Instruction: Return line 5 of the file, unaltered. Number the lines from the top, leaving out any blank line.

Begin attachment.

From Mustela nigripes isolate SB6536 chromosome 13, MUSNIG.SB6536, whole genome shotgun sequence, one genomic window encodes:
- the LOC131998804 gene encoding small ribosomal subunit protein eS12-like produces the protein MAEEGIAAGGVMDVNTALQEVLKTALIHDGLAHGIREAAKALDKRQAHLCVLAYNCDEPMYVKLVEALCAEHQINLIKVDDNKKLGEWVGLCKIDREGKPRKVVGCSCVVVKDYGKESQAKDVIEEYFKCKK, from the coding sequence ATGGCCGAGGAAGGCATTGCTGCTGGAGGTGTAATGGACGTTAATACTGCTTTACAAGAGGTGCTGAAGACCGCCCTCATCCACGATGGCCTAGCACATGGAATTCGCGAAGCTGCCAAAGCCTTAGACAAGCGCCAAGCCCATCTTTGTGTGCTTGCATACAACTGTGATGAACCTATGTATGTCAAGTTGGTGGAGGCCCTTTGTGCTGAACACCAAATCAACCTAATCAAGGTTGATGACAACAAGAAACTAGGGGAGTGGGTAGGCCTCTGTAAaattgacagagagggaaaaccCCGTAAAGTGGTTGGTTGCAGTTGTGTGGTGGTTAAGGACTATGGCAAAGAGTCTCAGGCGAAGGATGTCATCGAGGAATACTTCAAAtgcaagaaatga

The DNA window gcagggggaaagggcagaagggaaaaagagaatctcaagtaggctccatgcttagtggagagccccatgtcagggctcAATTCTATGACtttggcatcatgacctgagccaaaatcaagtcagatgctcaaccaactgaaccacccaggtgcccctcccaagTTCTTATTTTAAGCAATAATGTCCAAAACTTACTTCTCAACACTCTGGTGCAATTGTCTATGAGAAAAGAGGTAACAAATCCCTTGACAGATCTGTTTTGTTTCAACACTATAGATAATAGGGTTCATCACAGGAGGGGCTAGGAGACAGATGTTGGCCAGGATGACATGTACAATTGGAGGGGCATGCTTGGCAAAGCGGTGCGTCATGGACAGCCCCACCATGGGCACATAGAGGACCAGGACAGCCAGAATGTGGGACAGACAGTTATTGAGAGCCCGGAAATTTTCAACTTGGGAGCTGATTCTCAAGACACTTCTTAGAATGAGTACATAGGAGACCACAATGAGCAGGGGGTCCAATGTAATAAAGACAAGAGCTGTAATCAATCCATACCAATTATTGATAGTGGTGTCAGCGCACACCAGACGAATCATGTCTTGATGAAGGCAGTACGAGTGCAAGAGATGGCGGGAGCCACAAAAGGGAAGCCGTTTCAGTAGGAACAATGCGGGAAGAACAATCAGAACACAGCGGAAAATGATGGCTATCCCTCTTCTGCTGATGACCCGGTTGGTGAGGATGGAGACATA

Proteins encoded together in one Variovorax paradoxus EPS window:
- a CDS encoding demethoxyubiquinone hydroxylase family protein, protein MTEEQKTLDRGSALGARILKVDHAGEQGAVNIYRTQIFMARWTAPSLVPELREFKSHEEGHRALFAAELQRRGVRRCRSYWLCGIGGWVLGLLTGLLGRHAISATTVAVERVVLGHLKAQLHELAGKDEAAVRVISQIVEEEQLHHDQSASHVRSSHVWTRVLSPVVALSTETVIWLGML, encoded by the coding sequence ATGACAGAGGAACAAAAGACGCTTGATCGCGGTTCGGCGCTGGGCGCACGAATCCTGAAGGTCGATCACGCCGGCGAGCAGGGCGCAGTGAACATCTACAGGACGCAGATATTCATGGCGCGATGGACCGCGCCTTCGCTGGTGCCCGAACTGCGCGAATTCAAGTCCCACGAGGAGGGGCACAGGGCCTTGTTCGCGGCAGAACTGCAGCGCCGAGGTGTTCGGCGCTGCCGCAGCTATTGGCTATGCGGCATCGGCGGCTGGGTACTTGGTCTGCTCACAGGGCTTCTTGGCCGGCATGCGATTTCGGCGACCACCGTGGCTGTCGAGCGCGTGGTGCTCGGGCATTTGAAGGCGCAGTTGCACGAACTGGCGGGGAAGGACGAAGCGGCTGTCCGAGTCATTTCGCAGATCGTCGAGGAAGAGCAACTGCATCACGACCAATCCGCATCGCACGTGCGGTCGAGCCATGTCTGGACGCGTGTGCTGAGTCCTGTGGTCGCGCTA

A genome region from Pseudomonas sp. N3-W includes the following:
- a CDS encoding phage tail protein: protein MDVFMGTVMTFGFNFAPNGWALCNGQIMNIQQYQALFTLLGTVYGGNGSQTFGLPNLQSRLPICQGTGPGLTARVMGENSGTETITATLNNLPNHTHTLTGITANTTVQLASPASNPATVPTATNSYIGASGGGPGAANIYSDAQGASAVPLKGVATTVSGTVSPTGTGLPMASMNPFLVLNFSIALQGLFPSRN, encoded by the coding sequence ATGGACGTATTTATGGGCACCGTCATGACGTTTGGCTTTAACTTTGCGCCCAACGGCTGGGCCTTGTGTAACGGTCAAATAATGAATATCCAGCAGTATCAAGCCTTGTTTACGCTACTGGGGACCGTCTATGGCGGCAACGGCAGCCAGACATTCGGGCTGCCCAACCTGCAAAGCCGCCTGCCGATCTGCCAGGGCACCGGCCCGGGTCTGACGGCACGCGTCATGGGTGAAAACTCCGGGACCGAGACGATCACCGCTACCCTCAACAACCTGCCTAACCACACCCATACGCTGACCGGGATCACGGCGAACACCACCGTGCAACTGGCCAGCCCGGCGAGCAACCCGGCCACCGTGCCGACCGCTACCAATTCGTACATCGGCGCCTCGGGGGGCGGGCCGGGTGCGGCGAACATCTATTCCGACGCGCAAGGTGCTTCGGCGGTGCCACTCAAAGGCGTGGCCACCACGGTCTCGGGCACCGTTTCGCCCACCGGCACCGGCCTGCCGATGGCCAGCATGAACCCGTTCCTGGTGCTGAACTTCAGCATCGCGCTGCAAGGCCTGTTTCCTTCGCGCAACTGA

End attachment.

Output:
- a CDS encoding demethoxyubiquinone hydroxylase family protein, protein MTEEQKTLDRGSALGARILKVDHAGEQGAVNIYRTQIFMARWTAPSLVPELREFKSHEEGHRALFAAELQRRGVRRCRSYWLCGIGGWVLGLLTGLLGRHAISATTVAVERVVLGHLKAQLHELAGKDEAAVRVISQIVEEEQLHHDQSASHVRSSHVWTRVLSPVVALSTETVIWLGML, encoded by the coding sequence ATGACAGAGGAACAAAAGACGCTTGATCGCGGTTCGGCGCTGGGCGCACGAATCCTGAAGGTCGATCACGCCGGCGAGCAGGGCGCAGTGAACATCTACAGGACGCAGATATTCATGGCGCGATGGACCGCGCCTTCGCTGGTGCCCGAACTGCGCGAATTCAAGTCCCACGAGGAGGGGCACAGGGCCTTGTTCGCGGCAGAACTGCAGCGCCGAGGTGTTCGGCGCTGCCGCAGCTATTGGCTATGCGGCATCGGCGGCTGGGTACTTGGTCTGCTCACAGGGCTTCTTGGCCGGCATGCGATTTCGGCGACCACCGTGGCTGTCGAGCGCGTGGTGCTCGGGCATTTGAAGGCGCAGTTGCACGAACTGGCGGGGAAGGACGAAGCGGCTGTCCGAGTCATTTCGCAGATCGTCGAGGAAGAGCAACTGCATCACGACCAATCCGCATCGCACGTGCGGTCGAGCCATGTCTGGACGCGTGTGCTGAGTCCTGTGGTCGCGCTA